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  More to do Outside!

March 2017
Region 2: Northcentral Washington
(Adams, Chelan, Douglas, Grant and Okanogan counties)
Photo: Boat fisherman holding the whitefish he caught.
Whitefish on Banks Lake

March 1 opener: Several lakes in the Columbia Basin open to fishing March 1, but almost all are still completely ice covered and show little signs of thawing anytime soon.

That's the bad news from WDFW district fish biologist Chad Jackson.

"Our north access road on the Quincy Lakes Wildlife Area is still closed, because there's still at least six inches of compact frozen snow and very unsafe travel conditions," he said. "We don't need anyone getting stuck in there trying to reach some of the March 1-opening lakes. We'll open it when conditions allow, so stay tuned."

The better news from Jackson is that Lenice and Martha lakes are fishable. Lenice Lake, north of Mattawa in Grant County, is wide open and should produce catches of rainbow trout ranging in size from 14 to 20 inches.

Martha Lake, just north of George in Grant County, is ice-free in the northern one-third to one-half of the lake. However, anglers with two-wheel-drive vehicles should probably not drive into the Martha Lake access site, Jackson said, because there's still up to six inches of compact frozen snow that has not been driven on. For those who can safely reach Martha Lake, there should be 11- to 13-inch yearling rainbows and winter carryovers up to 20 inches.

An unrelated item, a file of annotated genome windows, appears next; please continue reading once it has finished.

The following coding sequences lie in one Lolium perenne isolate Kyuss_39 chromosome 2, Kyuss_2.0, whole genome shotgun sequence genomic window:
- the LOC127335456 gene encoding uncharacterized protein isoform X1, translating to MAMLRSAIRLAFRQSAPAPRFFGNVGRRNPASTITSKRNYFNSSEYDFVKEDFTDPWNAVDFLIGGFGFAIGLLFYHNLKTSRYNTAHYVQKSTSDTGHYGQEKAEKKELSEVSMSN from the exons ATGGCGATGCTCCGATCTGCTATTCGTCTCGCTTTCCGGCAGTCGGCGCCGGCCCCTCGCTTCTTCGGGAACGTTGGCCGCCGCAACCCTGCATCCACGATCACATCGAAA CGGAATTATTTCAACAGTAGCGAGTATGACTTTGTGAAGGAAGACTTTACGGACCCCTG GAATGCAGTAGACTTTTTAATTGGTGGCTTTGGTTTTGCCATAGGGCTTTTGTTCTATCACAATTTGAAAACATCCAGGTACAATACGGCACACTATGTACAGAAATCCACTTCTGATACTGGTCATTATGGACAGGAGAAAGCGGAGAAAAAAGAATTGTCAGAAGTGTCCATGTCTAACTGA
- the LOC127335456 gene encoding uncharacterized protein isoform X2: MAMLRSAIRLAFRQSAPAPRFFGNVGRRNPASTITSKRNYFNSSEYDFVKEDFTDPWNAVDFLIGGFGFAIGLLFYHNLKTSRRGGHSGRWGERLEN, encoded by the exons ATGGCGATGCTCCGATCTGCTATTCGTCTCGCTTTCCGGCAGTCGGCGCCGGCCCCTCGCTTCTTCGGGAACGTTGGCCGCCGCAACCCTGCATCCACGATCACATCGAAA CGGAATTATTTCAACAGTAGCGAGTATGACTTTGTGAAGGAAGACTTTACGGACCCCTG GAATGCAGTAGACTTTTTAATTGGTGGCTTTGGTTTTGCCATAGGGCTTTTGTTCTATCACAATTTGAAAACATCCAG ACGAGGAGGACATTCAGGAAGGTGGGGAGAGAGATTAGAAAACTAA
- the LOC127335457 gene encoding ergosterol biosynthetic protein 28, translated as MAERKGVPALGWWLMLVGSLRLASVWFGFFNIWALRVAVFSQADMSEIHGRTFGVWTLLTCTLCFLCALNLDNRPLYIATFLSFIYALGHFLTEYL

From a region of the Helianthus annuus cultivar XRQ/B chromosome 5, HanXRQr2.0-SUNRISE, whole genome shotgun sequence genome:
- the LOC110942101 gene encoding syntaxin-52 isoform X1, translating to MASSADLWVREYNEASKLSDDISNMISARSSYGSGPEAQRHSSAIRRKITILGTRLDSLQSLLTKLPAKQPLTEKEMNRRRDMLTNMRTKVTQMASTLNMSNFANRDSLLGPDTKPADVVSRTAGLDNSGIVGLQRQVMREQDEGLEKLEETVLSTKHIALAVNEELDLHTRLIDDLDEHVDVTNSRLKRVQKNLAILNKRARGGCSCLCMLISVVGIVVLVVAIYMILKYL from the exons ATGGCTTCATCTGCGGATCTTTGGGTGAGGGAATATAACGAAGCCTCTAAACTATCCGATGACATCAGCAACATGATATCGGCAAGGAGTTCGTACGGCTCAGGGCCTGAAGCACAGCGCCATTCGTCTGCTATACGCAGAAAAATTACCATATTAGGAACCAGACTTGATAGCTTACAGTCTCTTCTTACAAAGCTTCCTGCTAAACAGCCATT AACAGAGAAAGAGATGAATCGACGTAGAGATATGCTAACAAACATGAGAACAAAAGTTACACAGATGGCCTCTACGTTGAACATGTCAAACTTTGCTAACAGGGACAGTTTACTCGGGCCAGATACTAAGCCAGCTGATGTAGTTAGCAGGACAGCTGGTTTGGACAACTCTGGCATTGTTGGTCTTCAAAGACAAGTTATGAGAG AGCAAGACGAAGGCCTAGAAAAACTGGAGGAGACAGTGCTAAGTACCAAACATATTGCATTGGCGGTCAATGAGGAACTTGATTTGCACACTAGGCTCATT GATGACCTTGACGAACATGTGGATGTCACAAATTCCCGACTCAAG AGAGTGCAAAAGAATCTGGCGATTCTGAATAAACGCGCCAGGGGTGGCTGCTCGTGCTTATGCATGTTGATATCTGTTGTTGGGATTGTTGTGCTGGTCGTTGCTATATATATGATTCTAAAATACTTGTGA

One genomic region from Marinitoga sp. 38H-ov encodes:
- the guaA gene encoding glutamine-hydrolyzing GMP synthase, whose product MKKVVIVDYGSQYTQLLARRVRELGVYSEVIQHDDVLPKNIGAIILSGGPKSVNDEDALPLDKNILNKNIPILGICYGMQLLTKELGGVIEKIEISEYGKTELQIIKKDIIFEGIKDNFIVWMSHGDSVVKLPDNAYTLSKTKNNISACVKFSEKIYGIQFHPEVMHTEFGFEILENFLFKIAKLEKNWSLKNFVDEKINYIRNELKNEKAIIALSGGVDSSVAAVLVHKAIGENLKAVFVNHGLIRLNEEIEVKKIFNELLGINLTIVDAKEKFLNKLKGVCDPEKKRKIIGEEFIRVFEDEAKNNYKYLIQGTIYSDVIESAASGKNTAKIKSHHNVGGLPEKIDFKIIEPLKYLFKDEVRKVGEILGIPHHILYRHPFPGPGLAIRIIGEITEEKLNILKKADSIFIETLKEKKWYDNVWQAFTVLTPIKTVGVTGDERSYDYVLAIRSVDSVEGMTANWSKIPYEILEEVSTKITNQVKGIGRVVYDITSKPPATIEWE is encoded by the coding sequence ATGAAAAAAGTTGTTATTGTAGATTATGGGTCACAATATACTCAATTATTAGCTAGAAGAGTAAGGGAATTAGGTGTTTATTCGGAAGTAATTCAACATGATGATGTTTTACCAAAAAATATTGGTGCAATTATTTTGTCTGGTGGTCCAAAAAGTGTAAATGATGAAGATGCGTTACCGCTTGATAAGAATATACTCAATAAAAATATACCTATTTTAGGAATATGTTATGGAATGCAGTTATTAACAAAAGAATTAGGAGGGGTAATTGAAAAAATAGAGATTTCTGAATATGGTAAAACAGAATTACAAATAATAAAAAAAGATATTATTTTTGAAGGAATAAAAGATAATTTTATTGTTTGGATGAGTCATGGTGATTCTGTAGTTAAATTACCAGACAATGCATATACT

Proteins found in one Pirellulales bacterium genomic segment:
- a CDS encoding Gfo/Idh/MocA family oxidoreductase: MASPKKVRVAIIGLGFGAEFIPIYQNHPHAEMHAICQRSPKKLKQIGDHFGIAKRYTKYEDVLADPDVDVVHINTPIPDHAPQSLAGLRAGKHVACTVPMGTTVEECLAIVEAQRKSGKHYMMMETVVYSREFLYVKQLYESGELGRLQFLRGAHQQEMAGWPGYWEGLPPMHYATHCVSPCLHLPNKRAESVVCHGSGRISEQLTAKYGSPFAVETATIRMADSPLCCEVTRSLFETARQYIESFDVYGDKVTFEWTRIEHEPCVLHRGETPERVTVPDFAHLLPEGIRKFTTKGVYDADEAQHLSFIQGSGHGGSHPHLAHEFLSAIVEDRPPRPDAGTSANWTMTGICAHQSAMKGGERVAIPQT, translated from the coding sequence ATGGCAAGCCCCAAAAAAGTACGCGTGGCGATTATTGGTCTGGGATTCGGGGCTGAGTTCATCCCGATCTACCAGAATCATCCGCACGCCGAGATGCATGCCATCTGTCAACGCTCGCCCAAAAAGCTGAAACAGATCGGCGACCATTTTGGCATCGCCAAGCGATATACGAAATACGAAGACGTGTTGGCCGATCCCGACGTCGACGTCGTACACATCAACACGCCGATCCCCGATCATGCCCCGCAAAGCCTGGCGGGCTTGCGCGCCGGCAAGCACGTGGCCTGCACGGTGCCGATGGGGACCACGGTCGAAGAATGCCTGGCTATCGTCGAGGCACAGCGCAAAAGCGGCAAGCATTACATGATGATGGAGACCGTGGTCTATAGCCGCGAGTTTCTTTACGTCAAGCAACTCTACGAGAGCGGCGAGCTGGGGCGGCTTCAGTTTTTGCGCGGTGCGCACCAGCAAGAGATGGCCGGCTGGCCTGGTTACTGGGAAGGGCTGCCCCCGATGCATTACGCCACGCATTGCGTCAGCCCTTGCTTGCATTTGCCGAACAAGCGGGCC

Stay tuned for updates on conditions in this report later this month.

Okanogan lakes: March is the last month for the catch-and-keep fishing season at several Okanogan County lakes that shift to catch-and-release April 1. WDFW district fish biologist Ryan Fortier reports Davis Lake near Winthrop has been producing rainbow trout catches since the first of September. Rat Lake near Brewster was treated in fall 2015 to remove undesirable fish. Since that treatment the fishing has been fast and bountiful.

Green and Little Green lakes near Omak, which have been producing some trout up to 16 inches, switched to catch and release March 1.

Year-round-open waters: Chelan County's Fish Lake has been producing good catches of yellow perch in the 10- to 12-inch range and Roses Lake has been producing 11- to 13-inch rainbow trout.